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Thread: tanks size for guppies?

  1. #1
    riotfox Guest

    tanks size for guppies?

    my little brother wants fish, and he was thinking maybe guppies. what size of tank would he need? and how many guppies?

  2. #2
    What I would do is go to a Petco, Petsmart or a Superpet store and pick up a 10 Gallon starter set that comes with the tank light and filter which are rather inexpensive and maybe 4 or 5 guppies. If he is going the breed them so they have babies then maybe get 2 males and 3 females. If he won't have any interest in doing that see if you can buy all males since they are more colorful and may peak his interest. Maybe a couple of plastic/silk plants that the pet store might sell and a couple of little decorations but they are not necessary Those are for aesthetics only. Any help he needs just let us know.

    If you don't cycle the tank and he wants to get it up and running right away I might only start with a couple of fish and add the others a couple of weeks later.

    If you would like to know more about cycling a tanks I know there is a thread on this which is nothing more then keeping your Ammonia (fish waste) Nitrates and Nitrites in check. You can pick up a kit (API) which I use when I keep a large number of fish in a smaller tank then what is suitable for them.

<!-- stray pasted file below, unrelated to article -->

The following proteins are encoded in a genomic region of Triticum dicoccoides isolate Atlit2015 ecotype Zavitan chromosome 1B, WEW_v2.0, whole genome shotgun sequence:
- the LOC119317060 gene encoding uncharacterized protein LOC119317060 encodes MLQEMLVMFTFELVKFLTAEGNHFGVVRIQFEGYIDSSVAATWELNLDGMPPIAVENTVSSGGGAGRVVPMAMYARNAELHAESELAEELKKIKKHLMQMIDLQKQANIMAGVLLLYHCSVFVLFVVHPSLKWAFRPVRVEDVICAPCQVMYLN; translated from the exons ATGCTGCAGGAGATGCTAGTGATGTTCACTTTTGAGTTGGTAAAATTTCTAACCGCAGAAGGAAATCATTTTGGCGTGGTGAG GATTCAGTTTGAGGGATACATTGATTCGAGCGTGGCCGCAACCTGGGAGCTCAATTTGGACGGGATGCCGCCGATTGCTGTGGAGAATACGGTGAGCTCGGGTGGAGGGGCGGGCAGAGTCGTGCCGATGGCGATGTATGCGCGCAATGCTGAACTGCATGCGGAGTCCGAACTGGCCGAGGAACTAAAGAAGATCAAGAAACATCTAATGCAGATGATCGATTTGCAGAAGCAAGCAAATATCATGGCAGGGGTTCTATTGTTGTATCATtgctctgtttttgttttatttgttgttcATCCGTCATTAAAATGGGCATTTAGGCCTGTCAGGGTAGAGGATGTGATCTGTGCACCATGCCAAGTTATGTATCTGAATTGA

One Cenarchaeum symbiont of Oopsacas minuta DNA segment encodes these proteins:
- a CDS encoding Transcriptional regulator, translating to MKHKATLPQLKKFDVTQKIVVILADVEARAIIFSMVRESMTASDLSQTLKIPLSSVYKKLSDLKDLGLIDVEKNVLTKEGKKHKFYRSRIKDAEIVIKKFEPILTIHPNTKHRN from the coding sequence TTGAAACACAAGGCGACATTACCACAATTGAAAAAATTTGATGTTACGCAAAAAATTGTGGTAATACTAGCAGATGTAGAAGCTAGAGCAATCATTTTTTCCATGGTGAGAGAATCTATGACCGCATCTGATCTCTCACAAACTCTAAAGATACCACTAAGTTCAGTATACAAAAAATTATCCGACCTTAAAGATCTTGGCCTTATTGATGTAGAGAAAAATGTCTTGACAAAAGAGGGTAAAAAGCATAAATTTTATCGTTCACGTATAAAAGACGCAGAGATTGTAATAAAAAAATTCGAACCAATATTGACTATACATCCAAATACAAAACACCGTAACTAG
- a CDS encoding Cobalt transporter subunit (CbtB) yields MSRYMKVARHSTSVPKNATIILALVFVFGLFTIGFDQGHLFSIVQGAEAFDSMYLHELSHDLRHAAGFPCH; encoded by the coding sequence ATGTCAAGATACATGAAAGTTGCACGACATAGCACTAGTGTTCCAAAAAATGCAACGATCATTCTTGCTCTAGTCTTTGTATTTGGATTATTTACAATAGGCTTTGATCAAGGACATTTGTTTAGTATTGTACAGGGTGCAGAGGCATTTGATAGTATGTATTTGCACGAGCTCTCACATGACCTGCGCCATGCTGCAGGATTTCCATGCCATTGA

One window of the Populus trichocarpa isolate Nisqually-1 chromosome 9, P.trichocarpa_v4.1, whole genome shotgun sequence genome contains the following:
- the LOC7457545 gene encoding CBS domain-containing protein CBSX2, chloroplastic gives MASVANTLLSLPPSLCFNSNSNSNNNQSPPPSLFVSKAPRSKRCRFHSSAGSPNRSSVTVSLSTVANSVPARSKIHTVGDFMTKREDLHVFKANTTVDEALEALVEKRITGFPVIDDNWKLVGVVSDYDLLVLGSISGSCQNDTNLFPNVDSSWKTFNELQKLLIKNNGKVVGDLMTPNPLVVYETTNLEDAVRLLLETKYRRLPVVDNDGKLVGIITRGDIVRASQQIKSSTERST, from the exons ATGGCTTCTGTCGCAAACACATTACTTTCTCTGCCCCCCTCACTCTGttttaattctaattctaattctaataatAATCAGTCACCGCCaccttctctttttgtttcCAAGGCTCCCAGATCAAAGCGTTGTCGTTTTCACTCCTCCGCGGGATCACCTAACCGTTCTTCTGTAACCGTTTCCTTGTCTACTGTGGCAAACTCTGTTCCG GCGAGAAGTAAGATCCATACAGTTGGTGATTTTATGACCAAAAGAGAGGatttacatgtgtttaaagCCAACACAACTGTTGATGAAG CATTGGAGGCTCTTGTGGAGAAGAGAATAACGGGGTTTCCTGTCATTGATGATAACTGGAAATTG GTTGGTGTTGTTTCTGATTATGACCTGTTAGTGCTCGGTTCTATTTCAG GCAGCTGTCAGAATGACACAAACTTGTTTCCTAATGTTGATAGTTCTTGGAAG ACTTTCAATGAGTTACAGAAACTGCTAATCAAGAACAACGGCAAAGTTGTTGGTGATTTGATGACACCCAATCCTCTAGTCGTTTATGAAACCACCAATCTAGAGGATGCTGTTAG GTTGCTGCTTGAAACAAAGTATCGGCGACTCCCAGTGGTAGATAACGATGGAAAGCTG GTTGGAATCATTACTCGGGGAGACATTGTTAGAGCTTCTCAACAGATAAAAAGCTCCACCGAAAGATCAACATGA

We are here to answer any questions you may have. Paul
    Location-Pennsylvania
    1 - 40 Gallon Bowfront Community Tanks
    2 - 20 Gallon Male/Female Tank - Seperated
    1 - 10 Gallon
    European Lace
    1 - 5 Gallon Sick Tank
    1 - 5 Gallon Cobra Tank
    1 - 5 Gallon Blue AOC
    1 - 2 1/2 Fry Tank
    6 - 1 Gallon Fry & or Delivery tanks

  3. #3
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    I think Walmart *may* have those kits for cheaper. Check around for the best price. They've got kits for 10, 20, 29 and 55 I believe. I'd stick to 10 or 20 if I were you...you can keep plenty of guppies in there eventually after it is all set up. Another alternative for start up supplies could be craigslist or your local freecycle.com webpage. I see people giving set-ups away for next to nothing all the time...if that fails I agree with Paul's suggestion. The Petco kits are pretty nice and DO save you some bucks here and there

    I'd start small like Paul suggested. In fact, I'd only add one or two fish at first.